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DomaCom praises government stance on Kidman

Fractional property investment firm DomaCom has praised Treasurer Scott Morrison’s decision to block the sale of Kidman Station to a Chinese consortium on the grounds it could be contrary to the national interest.

DomaCom chief executive Arthur Naoumidis said it was very pleasing the government had acknowledged the outpouring of public sentiment on the proposed $370 million sale and had reached a preliminary finding to reject the bid by Chinese-listed Dakang Australia Holdings.

The company has until tomorrow, 3 May, to respond.

Morrison had earlier rejected a bid by a related Chinese company, Pengxing Group.

DomaCom launched an eleventh-hour book-build late last year to keep Kidman Station in Australian hands and over about three months 5000 retail investors had pledged more than $70 million.

“What the DomaCom campaign clearly demonstrated is that there is genuine public interest in keeping the iconic Kidman pastoral station in Australian hands, and that mum and dad investors want to have a stake in this country’s agricultural heritage,” Naoumidis said.

“Opinion polls have continually shown that ordinary Australians are deeply concerned about retaining our agricultural land, as well as the businesses that flow from them – what our crowdfunding proposal did was give them the opportunity to give expression to that concern.”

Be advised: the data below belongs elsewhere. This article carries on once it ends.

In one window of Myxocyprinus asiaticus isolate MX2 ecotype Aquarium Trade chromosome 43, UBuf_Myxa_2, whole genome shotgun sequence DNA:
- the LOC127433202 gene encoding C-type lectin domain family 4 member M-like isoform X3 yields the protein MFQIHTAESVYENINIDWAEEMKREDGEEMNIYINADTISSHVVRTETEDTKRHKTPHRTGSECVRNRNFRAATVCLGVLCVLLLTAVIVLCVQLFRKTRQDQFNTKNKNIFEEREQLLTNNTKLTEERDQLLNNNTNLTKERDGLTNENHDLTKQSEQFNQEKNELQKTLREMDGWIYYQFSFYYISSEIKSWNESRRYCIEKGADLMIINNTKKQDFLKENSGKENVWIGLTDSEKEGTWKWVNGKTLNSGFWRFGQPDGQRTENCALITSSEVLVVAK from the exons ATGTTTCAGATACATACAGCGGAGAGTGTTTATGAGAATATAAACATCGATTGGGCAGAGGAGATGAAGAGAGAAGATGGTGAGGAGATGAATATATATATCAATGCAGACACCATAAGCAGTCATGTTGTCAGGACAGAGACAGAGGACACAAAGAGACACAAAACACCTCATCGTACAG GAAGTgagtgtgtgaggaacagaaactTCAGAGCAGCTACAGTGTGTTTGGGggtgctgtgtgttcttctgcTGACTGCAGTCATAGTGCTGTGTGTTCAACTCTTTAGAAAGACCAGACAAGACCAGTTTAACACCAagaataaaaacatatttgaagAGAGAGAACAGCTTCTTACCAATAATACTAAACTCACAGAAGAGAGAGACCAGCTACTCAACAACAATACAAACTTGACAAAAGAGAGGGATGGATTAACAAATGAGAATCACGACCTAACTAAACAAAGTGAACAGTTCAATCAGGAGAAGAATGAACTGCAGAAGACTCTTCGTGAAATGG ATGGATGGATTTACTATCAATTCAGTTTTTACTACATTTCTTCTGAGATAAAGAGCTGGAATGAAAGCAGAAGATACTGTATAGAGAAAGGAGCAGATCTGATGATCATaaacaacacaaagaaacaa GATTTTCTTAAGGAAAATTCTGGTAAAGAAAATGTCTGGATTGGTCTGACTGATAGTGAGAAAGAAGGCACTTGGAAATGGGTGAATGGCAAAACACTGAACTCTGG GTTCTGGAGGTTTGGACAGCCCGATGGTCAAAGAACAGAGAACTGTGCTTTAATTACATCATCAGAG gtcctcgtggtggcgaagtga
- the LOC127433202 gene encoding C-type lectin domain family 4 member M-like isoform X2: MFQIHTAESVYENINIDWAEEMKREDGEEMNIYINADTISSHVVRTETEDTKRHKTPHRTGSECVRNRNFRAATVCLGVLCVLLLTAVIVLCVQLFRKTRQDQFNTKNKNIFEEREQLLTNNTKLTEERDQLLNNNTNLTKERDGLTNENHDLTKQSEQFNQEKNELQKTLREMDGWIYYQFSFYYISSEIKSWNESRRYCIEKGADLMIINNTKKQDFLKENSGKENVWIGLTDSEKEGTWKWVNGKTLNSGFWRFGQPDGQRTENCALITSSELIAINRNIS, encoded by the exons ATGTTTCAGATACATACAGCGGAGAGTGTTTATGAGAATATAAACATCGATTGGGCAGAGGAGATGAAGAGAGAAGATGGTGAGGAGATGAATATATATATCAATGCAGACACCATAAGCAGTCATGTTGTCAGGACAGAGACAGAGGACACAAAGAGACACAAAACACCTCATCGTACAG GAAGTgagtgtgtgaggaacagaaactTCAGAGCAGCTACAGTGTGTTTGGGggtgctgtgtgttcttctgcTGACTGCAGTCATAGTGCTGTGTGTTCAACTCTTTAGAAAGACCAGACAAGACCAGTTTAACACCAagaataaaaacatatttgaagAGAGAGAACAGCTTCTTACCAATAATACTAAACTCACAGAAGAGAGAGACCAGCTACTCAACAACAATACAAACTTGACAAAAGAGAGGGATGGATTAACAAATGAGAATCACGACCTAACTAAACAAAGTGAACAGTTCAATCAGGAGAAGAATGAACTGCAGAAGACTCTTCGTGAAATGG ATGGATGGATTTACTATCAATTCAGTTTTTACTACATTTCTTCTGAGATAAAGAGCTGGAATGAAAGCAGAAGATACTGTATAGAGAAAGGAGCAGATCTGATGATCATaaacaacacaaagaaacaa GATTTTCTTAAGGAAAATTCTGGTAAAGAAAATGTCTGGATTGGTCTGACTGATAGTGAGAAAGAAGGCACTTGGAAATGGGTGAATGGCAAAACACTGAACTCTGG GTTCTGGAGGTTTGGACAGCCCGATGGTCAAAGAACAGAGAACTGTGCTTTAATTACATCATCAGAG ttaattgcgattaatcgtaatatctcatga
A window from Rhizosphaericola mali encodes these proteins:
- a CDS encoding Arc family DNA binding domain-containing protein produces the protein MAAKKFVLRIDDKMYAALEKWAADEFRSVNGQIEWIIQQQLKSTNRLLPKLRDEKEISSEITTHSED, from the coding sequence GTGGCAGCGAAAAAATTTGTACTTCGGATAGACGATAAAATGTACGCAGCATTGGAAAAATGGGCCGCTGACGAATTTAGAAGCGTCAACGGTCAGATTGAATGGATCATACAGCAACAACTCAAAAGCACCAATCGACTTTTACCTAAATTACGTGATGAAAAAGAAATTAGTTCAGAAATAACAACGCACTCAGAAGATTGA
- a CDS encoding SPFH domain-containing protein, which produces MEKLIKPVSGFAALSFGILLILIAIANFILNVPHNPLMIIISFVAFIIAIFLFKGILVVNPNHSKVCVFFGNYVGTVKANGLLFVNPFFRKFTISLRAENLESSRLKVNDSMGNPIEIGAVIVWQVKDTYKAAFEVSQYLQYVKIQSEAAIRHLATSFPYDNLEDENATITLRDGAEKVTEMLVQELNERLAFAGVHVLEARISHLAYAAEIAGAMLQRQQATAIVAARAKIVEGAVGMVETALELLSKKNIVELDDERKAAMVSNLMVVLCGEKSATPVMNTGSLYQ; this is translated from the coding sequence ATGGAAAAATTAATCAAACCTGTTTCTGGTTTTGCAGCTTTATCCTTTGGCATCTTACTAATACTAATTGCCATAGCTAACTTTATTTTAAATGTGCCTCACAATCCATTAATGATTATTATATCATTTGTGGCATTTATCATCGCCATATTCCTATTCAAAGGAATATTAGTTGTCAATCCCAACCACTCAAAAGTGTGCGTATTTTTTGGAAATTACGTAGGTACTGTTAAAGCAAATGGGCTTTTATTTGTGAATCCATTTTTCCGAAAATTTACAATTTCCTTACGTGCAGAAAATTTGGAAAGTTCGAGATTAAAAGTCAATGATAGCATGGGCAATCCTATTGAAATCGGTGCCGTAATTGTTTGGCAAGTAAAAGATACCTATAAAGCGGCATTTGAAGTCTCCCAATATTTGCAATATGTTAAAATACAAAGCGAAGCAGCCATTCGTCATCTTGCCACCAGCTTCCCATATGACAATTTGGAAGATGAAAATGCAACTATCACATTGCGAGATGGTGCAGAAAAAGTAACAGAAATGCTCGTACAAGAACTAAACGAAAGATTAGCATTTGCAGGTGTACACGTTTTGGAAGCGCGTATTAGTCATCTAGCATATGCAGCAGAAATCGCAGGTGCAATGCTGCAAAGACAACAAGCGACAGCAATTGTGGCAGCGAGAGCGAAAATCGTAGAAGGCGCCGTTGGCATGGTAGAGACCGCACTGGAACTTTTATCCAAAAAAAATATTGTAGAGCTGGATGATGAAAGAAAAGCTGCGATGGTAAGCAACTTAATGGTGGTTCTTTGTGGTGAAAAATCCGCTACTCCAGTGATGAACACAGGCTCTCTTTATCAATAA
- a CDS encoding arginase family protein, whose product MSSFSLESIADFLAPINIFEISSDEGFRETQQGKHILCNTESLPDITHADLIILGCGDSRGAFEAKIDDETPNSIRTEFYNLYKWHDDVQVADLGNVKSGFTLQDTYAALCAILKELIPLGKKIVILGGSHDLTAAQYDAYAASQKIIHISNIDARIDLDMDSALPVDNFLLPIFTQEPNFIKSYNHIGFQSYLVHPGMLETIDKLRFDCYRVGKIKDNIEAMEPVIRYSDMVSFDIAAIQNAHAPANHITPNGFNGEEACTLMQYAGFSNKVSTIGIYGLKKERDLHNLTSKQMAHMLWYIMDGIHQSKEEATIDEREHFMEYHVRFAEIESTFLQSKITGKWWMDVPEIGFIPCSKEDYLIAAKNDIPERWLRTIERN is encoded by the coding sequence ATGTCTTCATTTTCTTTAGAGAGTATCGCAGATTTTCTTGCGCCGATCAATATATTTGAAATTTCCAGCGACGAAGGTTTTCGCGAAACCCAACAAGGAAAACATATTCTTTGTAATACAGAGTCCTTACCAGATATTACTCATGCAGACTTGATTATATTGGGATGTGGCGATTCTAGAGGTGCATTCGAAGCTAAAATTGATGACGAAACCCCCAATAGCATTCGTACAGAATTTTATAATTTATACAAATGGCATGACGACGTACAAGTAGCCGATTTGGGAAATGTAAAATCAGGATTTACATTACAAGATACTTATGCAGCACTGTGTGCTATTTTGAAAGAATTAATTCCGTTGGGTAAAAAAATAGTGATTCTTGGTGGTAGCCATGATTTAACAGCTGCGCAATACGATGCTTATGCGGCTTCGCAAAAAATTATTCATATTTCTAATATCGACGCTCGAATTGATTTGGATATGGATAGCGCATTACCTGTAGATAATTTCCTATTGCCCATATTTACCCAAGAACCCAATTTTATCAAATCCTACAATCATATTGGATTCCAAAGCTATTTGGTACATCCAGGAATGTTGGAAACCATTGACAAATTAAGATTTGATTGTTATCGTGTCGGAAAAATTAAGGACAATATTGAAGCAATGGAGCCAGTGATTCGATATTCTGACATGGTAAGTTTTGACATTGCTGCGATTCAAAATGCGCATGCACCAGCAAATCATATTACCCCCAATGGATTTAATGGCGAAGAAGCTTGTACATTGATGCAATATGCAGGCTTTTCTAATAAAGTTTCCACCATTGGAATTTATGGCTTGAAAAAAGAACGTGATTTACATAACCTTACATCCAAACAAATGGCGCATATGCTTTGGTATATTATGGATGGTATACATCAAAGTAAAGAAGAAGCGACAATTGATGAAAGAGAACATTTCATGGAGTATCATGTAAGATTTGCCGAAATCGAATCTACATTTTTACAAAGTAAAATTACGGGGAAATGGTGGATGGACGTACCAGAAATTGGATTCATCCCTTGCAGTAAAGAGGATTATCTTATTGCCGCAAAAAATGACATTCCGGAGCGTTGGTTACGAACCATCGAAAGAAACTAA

In April during the 2016 SMSF Members Association Conference in Sydney, Deputy Prime Minister Barnaby Joyce said he believed superannuation funds should engage in buying Australian property to halt the loss of local land assets to foreign residents.

“It frustrates me somewhat when we hear that the largest dairy farm in Australia, Van Diemen’s Land Company, sold the other day [to Moon Lake Investments, owned by a Chinese businessman],” Joyce said at the time.

“Let’s be honest with ourselves. Why didn’t a superannuation fund buy it?”

Naoumidis said Morrison’s overruling of the sale last Friday could breathe fresh life into the DomaCom offer.

“Hopefully it will encourage more retail investors to come forward to invest in Kidman,” he said.

“Aside from the issue of keeping it in Australian hands, the investment reality is that under our proposal the land will be separated from the operating business, with the land expected to return about 8 per cent to 9 per cent to our investors.

“We also hope it’s a wake-up call for our large super funds and asset managers to give a higher priority to agricultural investment to allow our prime pastoral and cropping land to remain in Australian hands.”

Morrison previously endorsed the decision to reopen the sale process for Kidman Station for Australian parties in February.

DomaCom entered the bidding for Kidman Station in December last year through its fractional property investment fund, which proposed crowdfunding the purchase of the station to give retail investors the opportunity to own part of one of the nation’s agricultural icons.

Kidman Station is an aggregation of 16 pastoral properties, including outstations and supporting properties in breeding, feedlot and cropping.

It is spread across Queensland, the Northern Territory, South Australia and Western Australia, and is home to 185,000 head of cattle.

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